Cooking Methods
    Grilling
    Oven Roasting

    Applications
    Steaks



     

  • Strip Loin Bone-in

    Strip Loin Bone-in

    NAMP #175

    The bone-in Strip Loin may be ordered if the operator has a meat bandsaw for producing bone-in steaks. Bone-in strip loin steaks are a way to create a point of differentiation on a menu, as this is not commonly done. Chefs who are involved in a dry aging program should consider ordering this product, because the meat is protected by the outside fat and the bone, creating a better yield when processed into roasts or steaks.



  • Strip Loin Steak, Bone-in

    Strip Loin Steak, Bone-in

    NAMP #1179

    Bone-in strip loin steak is prepared from any beef short loin. The protruding edge of the chine bone shall be excluded so that no portion of the spinal groove is present. The bone-in strip loin steak is often referred to as a wing steak.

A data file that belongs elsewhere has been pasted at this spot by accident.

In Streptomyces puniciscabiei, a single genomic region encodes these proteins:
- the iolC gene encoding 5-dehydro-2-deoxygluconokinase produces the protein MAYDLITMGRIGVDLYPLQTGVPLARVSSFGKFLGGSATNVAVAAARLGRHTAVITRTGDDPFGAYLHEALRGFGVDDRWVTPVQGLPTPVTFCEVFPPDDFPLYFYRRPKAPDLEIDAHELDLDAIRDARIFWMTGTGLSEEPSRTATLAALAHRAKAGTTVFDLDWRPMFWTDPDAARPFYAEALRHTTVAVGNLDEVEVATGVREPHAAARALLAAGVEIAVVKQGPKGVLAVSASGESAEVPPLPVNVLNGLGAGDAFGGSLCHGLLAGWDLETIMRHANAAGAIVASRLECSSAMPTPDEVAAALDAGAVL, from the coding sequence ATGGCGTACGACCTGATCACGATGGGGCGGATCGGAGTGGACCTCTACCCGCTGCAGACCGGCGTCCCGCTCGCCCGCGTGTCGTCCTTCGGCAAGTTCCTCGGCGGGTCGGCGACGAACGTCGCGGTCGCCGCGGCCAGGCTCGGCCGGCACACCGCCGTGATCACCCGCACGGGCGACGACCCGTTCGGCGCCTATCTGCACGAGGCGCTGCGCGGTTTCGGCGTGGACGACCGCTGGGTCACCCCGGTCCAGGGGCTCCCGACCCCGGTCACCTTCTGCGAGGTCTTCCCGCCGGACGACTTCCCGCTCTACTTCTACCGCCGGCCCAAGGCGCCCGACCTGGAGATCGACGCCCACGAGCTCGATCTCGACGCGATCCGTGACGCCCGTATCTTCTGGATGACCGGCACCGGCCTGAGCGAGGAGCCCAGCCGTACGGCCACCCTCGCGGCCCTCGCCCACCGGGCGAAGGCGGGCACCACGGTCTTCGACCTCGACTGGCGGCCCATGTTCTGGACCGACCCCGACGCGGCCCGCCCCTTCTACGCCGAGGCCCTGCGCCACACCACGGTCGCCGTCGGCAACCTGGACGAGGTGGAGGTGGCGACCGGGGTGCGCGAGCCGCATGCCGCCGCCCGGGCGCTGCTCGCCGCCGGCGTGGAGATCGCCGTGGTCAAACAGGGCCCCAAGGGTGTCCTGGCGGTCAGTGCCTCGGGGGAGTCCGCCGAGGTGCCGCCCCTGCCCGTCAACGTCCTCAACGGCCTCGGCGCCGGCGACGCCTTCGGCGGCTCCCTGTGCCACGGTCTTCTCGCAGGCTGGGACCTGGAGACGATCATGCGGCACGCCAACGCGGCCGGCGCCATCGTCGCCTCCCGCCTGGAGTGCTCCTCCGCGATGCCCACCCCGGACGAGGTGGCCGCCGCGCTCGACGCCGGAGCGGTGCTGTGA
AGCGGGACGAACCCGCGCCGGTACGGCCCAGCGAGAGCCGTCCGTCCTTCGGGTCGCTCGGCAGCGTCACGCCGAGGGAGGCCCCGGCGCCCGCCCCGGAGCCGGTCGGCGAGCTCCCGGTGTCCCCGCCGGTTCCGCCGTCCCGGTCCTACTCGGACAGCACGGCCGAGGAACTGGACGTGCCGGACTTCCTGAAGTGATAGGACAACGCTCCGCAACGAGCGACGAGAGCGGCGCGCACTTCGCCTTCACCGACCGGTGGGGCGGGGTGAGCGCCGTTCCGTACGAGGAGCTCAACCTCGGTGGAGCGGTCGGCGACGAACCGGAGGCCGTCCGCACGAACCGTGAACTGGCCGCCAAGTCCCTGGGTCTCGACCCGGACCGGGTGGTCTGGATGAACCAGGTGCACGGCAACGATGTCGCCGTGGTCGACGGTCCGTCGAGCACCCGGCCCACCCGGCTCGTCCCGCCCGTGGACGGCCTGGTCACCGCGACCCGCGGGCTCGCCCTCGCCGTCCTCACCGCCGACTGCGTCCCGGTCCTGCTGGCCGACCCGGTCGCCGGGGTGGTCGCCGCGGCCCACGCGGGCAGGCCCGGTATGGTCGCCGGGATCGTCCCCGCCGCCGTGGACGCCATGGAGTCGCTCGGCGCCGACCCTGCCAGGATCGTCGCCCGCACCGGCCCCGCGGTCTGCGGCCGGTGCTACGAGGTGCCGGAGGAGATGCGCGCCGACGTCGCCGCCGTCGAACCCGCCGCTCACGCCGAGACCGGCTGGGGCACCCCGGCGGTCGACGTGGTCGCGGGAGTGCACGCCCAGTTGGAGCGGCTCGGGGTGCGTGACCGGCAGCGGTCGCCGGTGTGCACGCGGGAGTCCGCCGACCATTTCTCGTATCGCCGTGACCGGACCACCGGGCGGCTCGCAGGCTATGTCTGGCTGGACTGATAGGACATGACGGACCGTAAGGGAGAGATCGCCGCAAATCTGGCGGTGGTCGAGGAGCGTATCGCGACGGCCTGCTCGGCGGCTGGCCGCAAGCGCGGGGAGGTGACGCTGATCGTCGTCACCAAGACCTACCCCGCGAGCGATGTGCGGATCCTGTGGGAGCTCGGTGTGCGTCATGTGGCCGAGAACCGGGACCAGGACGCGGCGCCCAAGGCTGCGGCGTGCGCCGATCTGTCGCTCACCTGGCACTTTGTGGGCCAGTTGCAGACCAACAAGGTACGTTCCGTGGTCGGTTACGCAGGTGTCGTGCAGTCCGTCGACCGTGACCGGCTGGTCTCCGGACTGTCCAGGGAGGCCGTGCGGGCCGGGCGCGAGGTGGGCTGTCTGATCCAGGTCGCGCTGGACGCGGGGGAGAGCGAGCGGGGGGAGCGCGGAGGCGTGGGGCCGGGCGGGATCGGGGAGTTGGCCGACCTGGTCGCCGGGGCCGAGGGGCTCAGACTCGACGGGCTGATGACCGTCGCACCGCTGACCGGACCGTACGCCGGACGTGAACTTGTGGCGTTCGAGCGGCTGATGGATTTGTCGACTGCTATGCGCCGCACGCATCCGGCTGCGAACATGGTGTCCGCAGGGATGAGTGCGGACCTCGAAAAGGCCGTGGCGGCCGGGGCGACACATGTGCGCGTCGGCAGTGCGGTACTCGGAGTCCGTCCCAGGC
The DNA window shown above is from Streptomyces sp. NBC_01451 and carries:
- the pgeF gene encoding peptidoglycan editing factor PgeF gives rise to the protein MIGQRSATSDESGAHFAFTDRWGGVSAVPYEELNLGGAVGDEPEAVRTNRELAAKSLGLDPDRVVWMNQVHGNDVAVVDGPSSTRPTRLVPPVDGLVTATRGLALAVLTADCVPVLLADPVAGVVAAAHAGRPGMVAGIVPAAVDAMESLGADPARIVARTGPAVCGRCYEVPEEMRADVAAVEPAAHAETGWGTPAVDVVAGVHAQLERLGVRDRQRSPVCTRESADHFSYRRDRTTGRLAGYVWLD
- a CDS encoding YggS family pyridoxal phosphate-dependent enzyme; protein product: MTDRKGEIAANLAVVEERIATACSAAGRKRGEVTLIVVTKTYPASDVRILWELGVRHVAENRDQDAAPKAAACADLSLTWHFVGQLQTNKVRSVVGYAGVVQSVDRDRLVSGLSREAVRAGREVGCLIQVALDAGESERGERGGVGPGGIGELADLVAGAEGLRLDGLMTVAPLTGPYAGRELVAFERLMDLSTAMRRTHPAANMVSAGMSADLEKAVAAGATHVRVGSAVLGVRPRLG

Bone-in strip loin steaks may be used to create a point of differentiation on a menu, as this is not commonly done.


    Cooking Methods
    Grilling

    Applications
    Steaks



  • Short Loin, Short-Cut

    Short Loin, Short-Cut

    NAMP #174

    The short-cut short loin includes the strip loin and the tenderloin. Foodservice operators would need a meat bandsaw to produce T-bone, porterhouse and wing steaks.

    A traditional steakhouse might ask for this product specification when their chef has butchery experience can produce his own steaks or roasts from the short loin.



  • Porterhouse Steak

    Porterhouse Steak

    NAMP #1173